Hello and welcome to Week 45 of the Music Roundup!
10 Songs on Repeat:
1. Spa by Icona Pop and Sofi Tukker (2020)- A bit of a dumb, fun song really, but this team-up between the Swedish and Australian house duos is a dance-floor filler through and through with a silly, novelty concept.
2. Sleep Apnea by Beach Fossils (2013)- This short, slow-burning dream-pop number is like coming home late from work on a rainy day, a tired song but one filled with a strange sense of melancholic release.
3. Vendetta by Iceage (2021)- Even harder -hitting than the last single and impossibly catchy, this anti-capitalist post-punk belter makes me incredibly excited for the new project from the Norwegians.
4. The Other Black Dog by Genesis Owusu (2020)- Expect to see many more tracks in the roundup from the Australian musician, as his debut record is filled with incredible neo-soul and experimental hip hop bangers such as the fast-paced, slightly manic The Other Black Dog.
5. Rumpus Room by Xiu Xiu with Liars (2021)- The latest single for Xiu Xiu’s duets record (which will likely be out by the time we publish this article) teams up with no-wave group Liars for an oddly catchy yet utterly deranged song. Imagine a light-hearted playschool jam written for Satanists, and you have Rumpus Room.
6. Don’t Mug Yourself by The Streets (2002)- A simple, slightly silly jam about contemplating calling a girl in an all-night cafe. In other words, classic Mike Skinner.
7. Death of a Disco Dancer by The Smiths (1987)- Given the nature of a lot of the songs I feature here; I was guaranteed to eventually include The Smiths. All the nonsense that is Morrisey aside, Death of a Disco Dancer is a highly worthwhile deep cut, mainly due to the extended and triumphant instrumental towards the end of the song.
8. Machine by The Horrors (2017)- This blending of post-punk and neo-psychedelia results in one of the loudest, hardest-hitting mainstream rock tracks of the 2010s. A real gem, in my opinion, from a vastly underestimated band.
9. Some Things Last a Long Time by Daniel Johnston (1990)- A tragic icon of outsider music, Johnston’s brutally honest songwriting has led him to be an unlikely hero of modern indie music. The piano-driven Some Things Last a Long Time is one of his classics and a beautifully lo-fi love song that thrives through its simplicity.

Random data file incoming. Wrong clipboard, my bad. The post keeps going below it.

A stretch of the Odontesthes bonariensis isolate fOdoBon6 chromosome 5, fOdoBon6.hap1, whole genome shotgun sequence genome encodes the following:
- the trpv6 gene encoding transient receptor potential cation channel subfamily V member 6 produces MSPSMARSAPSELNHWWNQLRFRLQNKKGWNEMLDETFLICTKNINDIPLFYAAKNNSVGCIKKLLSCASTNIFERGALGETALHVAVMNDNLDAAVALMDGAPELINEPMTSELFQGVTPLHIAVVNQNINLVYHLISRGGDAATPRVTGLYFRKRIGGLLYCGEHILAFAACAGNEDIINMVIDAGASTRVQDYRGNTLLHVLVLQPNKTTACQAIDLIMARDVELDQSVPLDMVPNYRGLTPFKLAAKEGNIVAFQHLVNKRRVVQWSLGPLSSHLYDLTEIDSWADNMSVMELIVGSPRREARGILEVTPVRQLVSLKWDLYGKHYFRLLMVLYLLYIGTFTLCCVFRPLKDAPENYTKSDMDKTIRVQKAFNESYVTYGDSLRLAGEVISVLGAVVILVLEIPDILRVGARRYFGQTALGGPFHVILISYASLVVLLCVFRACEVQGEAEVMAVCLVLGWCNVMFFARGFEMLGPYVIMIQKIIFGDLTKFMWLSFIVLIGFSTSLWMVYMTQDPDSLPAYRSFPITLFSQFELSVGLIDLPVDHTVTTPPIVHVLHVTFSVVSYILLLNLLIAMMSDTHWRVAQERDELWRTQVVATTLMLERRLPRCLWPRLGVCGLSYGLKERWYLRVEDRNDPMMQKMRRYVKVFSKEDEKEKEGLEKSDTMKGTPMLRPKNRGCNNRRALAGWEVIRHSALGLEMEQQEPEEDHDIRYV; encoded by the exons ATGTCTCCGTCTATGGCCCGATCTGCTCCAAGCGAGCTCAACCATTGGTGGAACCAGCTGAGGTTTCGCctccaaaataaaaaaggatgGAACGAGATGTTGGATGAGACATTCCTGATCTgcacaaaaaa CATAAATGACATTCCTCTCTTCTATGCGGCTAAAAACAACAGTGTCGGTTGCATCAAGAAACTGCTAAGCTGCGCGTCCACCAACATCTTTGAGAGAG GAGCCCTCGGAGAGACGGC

10. With Crippled Wings by Lift to Experience (2001)- From the bizarre cover art to the album concept (a narrative depicting the second coming of Christ in the new-promise land, the glorious state of Texas) and the fact that a Christian shoegaze/post-rock band even exists leads The Texas-Jerusalem Crossroads to be one of the strangest records to ever exist. However, soaring, reverb-soaked epics such as With Crippled Wings has made the record somewhat of a cult-classic within online music communities, and rightly so. It is one of the best examples of modern shoegaze out there.
L.W. by King Gizzard and the Lizard Wizard- 6.6/10:
After roughly a decade of releasing music and a grand total of 17 albums under their belts, King Gizz once again settle for something a little more familiar on L.W. A direct sequel to last year’s K.G., L.W. continues the fusion of Anatolian rock with traditional psychedelic with mostly good outcomes. I would even say I slightly prefer this LP’s direction, with some of the heavier elements that I enjoy from King Gizz coming through once again. However, L.W. has one too many filler moments and stubbornly sticks to the known territory for the Aussie rockers. Here’s hoping that once again, King Gizz can put out something new and exciting rather than churn out music we’ve already heard before. Still, it’s a testament to the band’s ability that even their weaker material is still pretty solid.
Best track- O.N.E.
Smiling with No Teeth by Genesis Owusu- 9.2/10: